Classes at the Technical University (T.U.) have started. I’ve attended two so far.

Two nights ago I went out dancing with Howard. First we walked about three hours around Kreuzberg looking at the architecture. We wandered down to Stuttgarter Platz, a cheap striptease section of town, with streetwalkers standing in front of every door. Every bar looks the same. The outsides are plastered with pictures of strippers and the façade is always black tile with a thick curtain hanging before the door. You walk in and there’s a jukebox and a screen for the filmstrips (literally film strips). We chose one with good beat music, talked the manager down to half-price for our drinks, and danced and talked for about three hours. It was 6 am when I finally got home. I slept until 3:30 pm the next day. What a depraved life!

My room is cold—perhaps I’m not using enough coal. But I think the coal oven is not very efficient. Anyway, the coal is costing a lot more than the DM 9 a month which my landlady assured me.

 

November 7, 1966

Last night after spending my morning at a lecture on T.S. Eliot and my afternoon in the American-German library reading plays, I went to the jazz concert to get a ticket at the last minute and I met friends there; afterwards we went to an all-night jazz party, where all the entertainers jammed. Dave Brubeck, Astrud Gilberto, bossa nova, the Kuhn brothers quartet. It’s rather ironic coming to Berlin to hear fantastic American jazz. We all bought a hot Wurst (fried hotdog) for breakfast and went to the end of another party, then headed home after driving around Berlin in the dawn to look at architecture again. Got in at about 9 am and slept till 1 pm.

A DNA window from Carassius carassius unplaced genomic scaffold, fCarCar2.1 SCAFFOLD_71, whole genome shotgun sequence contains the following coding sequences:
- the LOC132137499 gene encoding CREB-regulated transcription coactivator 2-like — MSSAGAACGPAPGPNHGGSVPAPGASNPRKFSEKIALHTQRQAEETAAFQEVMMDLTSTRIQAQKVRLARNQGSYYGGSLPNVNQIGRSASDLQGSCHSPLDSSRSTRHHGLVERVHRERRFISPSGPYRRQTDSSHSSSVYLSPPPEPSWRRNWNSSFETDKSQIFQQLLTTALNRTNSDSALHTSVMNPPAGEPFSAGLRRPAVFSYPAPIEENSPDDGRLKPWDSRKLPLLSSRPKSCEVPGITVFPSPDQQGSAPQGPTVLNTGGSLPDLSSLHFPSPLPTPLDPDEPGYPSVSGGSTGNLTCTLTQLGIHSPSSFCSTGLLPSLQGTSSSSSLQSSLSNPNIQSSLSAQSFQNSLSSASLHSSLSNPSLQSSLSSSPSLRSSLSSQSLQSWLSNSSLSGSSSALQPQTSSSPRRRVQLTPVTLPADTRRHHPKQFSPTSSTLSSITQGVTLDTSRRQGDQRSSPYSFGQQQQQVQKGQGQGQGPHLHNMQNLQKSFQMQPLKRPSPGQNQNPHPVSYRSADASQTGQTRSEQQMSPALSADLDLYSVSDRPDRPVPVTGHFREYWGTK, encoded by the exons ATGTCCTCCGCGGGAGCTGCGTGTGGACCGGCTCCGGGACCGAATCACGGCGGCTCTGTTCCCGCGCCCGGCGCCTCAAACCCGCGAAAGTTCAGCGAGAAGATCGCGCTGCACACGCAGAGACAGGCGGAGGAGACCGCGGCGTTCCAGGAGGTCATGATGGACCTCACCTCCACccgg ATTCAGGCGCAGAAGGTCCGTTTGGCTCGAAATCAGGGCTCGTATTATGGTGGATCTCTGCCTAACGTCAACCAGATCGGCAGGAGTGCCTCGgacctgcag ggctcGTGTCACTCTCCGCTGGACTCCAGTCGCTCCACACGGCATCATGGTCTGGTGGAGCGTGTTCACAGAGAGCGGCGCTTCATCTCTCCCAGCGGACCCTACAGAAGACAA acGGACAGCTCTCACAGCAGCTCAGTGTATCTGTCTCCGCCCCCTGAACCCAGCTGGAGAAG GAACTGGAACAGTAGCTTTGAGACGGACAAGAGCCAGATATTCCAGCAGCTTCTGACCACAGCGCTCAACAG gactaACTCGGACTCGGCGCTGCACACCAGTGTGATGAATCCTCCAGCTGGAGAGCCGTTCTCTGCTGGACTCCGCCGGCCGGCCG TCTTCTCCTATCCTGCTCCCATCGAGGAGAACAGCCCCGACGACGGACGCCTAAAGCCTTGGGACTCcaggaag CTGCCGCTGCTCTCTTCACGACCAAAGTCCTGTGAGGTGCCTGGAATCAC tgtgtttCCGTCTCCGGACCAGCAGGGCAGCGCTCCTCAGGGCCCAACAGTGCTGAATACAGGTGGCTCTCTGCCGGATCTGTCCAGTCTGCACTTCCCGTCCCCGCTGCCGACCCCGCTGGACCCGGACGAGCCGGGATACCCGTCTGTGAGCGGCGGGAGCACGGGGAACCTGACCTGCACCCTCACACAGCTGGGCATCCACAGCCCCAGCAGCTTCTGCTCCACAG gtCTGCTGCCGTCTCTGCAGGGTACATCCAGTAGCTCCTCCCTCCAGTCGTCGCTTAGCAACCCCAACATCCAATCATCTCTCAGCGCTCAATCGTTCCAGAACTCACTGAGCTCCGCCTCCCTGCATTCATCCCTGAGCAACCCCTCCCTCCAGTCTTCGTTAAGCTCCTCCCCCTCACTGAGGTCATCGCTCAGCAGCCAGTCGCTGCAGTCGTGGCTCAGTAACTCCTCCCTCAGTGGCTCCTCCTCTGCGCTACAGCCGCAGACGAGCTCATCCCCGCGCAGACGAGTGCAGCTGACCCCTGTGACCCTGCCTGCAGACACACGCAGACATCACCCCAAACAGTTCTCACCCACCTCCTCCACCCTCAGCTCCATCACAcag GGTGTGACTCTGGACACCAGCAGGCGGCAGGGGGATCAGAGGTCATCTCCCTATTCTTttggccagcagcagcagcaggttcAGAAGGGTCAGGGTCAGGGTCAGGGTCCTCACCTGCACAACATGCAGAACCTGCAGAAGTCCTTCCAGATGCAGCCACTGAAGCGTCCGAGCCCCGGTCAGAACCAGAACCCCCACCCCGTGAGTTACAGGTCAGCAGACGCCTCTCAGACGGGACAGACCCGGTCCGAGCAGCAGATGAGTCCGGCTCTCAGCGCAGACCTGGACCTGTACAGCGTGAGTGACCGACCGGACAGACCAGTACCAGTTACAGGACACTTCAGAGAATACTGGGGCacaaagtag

The courses I’m auditing are French, literature, art, German. Last week I saw No Exit by Sartre. I heard a lecture at Amerikahaus in German on “Why Foreign Aid?” I talked about Vietnam with a Persian student. I met an Austrian man whom I had coffee with; we had this wild conversation about beauty and character in people. I didn’t really understand what he was trying to express, but it was interesting anyway.

[The Amerika Haus Berlin is an institution that was developed following the end of the Second World War to provide an opportunity for German citizens to learn more about American culture and politics. (Source: Wikipedia)]

Postcard of Brandenburg Tor, Friday, November 10, 1966

Dear Family,

I’m off to Paris for ten days. Leave at noon on a bus with eight other students from the T.U. Back the 20th. Whole trip including food and room only DM80 ($20). It’s part of an exchange trip with students from Paris. We’ll stay in a dorm at the university of Paris.